rates moved modestly higher for some lenders today, while others remained closer to unchanged territory. Following Wednesday's swing to 6-month highs, this leaves the average rate sheet somewhere between there and yesterday's. In terms of the actual interest rate, 3.625% remains as the most prevalent "best-execution" rate, with relatively small adjustments in costs vs yesterday. Market movements during US trading hours have been relatively subdued for mortgage-backed-securities, or "MBS," that most directly affect rates (Wednesday's drama happened overnight in European trading hours. MBS opened much weaker, but didn't move as much during domestic hours).
(What is A Best-Execution Mortgage Rate?)
The recent trend of relative containment of trading ranges during domestic hours continued today, which is a welcome change of pace vs late January volatility. It's not that we haven't seen volatility recently, simply that it's not on the same scale as the last round that took us so quickly to multi-month highs. The current volatility is merely adjusting the closing cost side of the home loan equation whereas previous volatility moved the actual interest rate side.
Looking beyond mortgage rates to broader bond markets, we see February, thus far, has been characterized by a clear compression of extremes. In other words, the ranges of movements and the outright increases have been relatively smaller since the sharper moves in late January. Really, this is just another way to say that volatility is decreasing. This chart of 10yr Treasury yields gives an idea of that phenomenon hour by hour.
Of course we'd be the first to point out that Treasury rates don't always indicate mortgage rates, but the movement over this time frame is generally similar. When we see markets consolidating like this is can suggest that the conflict between "higher vs lower" will make for a brisker tailwind for the victor of that argument. In other words, things have been calm (relatively), but they look close to making a bigger move, either back down to 3.5% or firmly up to 3.75% in terms of Best-Execution 30yr rates.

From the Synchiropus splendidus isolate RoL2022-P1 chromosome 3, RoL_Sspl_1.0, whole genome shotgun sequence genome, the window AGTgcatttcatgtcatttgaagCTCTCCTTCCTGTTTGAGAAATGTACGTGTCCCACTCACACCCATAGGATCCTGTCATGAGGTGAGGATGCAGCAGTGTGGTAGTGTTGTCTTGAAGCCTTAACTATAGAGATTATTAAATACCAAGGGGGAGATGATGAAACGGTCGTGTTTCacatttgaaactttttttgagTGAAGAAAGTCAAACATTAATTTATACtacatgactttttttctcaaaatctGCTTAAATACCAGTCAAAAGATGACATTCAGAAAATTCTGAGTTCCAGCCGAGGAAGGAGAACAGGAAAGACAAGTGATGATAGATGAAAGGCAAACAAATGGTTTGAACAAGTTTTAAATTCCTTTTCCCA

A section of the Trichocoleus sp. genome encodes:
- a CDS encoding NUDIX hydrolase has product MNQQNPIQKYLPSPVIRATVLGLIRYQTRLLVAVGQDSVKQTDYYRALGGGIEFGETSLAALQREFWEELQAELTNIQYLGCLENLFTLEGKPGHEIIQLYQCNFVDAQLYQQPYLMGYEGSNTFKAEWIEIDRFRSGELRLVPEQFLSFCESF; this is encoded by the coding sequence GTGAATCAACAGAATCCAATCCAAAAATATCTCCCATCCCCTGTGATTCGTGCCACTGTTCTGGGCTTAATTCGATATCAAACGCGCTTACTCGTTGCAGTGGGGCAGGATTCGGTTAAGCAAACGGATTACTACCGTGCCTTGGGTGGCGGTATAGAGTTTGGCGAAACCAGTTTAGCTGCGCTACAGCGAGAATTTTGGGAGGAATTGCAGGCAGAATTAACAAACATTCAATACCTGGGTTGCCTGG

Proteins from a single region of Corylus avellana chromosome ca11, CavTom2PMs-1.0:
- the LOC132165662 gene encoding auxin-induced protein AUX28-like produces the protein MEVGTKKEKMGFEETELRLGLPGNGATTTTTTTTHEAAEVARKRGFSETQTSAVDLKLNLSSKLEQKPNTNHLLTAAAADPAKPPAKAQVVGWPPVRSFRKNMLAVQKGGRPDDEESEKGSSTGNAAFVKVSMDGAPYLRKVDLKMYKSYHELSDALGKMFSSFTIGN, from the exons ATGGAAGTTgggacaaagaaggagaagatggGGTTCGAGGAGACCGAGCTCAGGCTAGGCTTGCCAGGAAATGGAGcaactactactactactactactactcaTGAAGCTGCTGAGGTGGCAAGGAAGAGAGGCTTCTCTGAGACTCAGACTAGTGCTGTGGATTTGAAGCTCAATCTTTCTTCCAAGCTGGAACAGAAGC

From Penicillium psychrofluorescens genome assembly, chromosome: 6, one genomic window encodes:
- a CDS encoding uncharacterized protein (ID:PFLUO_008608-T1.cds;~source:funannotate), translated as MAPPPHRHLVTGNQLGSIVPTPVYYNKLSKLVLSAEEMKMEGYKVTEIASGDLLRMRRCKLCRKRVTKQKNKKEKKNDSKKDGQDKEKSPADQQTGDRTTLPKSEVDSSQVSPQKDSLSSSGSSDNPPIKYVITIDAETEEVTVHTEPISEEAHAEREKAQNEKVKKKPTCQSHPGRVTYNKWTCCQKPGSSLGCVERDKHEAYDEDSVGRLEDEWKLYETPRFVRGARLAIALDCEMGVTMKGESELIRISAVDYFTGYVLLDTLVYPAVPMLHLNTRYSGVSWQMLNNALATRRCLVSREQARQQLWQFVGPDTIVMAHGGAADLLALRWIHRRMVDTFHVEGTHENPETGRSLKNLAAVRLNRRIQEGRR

Loan Originator Perspectives
"Markets bleeding off yesterday's gains as the day progresses. Especially with Monday's holiday, the possibility of worsened prices this PM are very real. My advice for my clients has always been "if the pricing works, take the money and run", so will be locking deals that fit this today. What I don't want to do is promise my clients pricing today that may not be available when the market reopens on Tuesday!" -Ted Rood, Senior Originator, Wintrust Mortgage.
"My advice today is pretty much the same as yesterday. If i was buying a home and closing in the next 30 days, i would lock and remove all risk. If i was refinancing and didn't lock yesterday, i would continue to rolling the dice until Tuesday. The trend has been and continues to point toward higher rates, so float at your own risk." -Victor Burek, Open Mortgage
"We are still in full on lock mode. You can't fight the current trend of slowly drifting higher rates. Until we see something different, we are protecting our customers with a lock at application." -Alan Craft, Acopia Home Loans.
Today's Best-Execution Rates
- 30YR FIXED - 3.625%
- FHA/VA - 3.25% - 3.5% (varies more between lenders than conventional 30yr
- 15 YEAR FIXED - 2.875%- 3.00%
- 5 YEAR ARMS - 2.625-3.25% depending on the lender
Ongoing Lock/Float Considerations
- Rates have risen moderately from their all-time lows, making for relatively increased reward for floating at the expense of greater risks of loss.
- Rates could easily move higher or lower, and unscheduled, unexpected events can ultimately have the most say in the direction.
- Near term risks in 2013 include the upcoming debt-ceiling debate in Washington as well as the Fed's policy outlook regarding securities purchases.
- Prospects For Extending The Debt Ceiling Deadline currently seem to be preventing a move back down in rate. Passage of such legislation could further support a rising rate environment.
- (As always, please keep in mind that our talk of Best-Execution
always pertains to a completely ideal scenario. There can be all
sorts of reasons that your quoted rate would not be the same as our
average rates, and in those cases, assuming you're following along on a
day to day basis, simply use the Best-Ex levels we quote as a baseline to
track potential movement in your quoted rate).